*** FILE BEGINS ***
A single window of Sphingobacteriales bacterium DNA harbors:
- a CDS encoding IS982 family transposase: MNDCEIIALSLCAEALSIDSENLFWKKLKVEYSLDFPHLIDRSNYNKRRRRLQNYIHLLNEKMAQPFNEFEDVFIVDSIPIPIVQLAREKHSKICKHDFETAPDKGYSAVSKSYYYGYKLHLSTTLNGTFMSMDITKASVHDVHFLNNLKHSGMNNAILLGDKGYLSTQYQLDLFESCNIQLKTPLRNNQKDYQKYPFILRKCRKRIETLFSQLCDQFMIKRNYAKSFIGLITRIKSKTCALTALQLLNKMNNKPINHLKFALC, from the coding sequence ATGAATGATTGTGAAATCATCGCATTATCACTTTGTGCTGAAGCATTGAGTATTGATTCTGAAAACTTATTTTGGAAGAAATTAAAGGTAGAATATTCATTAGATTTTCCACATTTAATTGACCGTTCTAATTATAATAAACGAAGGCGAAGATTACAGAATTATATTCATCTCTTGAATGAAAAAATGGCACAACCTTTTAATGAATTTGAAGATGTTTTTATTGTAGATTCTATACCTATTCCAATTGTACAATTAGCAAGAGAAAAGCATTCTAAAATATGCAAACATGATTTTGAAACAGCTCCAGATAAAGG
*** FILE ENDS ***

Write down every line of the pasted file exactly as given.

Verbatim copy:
A single window of Sphingobacteriales bacterium DNA harbors:
- a CDS encoding IS982 family transposase: MNDCEIIALSLCAEALSIDSENLFWKKLKVEYSLDFPHLIDRSNYNKRRRRLQNYIHLLNEKMAQPFNEFEDVFIVDSIPIPIVQLAREKHSKICKHDFETAPDKGYSAVSKSYYYGYKLHLSTTLNGTFMSMDITKASVHDVHFLNNLKHSGMNNAILLGDKGYLSTQYQLDLFESCNIQLKTPLRNNQKDYQKYPFILRKCRKRIETLFSQLCDQFMIKRNYAKSFIGLITRIKSKTCALTALQLLNKMNNKPINHLKFALC, from the coding sequence ATGAATGATTGTGAAATCATCGCATTATCACTTTGTGCTGAAGCATTGAGTATTGATTCTGAAAACTTATTTTGGAAGAAATTAAAGGTAGAATATTCATTAGATTTTCCACATTTAATTGACCGTTCTAATTATAATAAACGAAGGCGAAGATTACAGAATTATATTCATCTCTTGAATGAAAAAATGGCACAACCTTTTAATGAATTTGAAGATGTTTTTATTGTAGATTCTATACCTATTCCAATTGTACAATTAGCAAGAGAAAAGCATTCTAAAATATGCAAACATGATTTTGAAACAGCTCCAGATAAAGG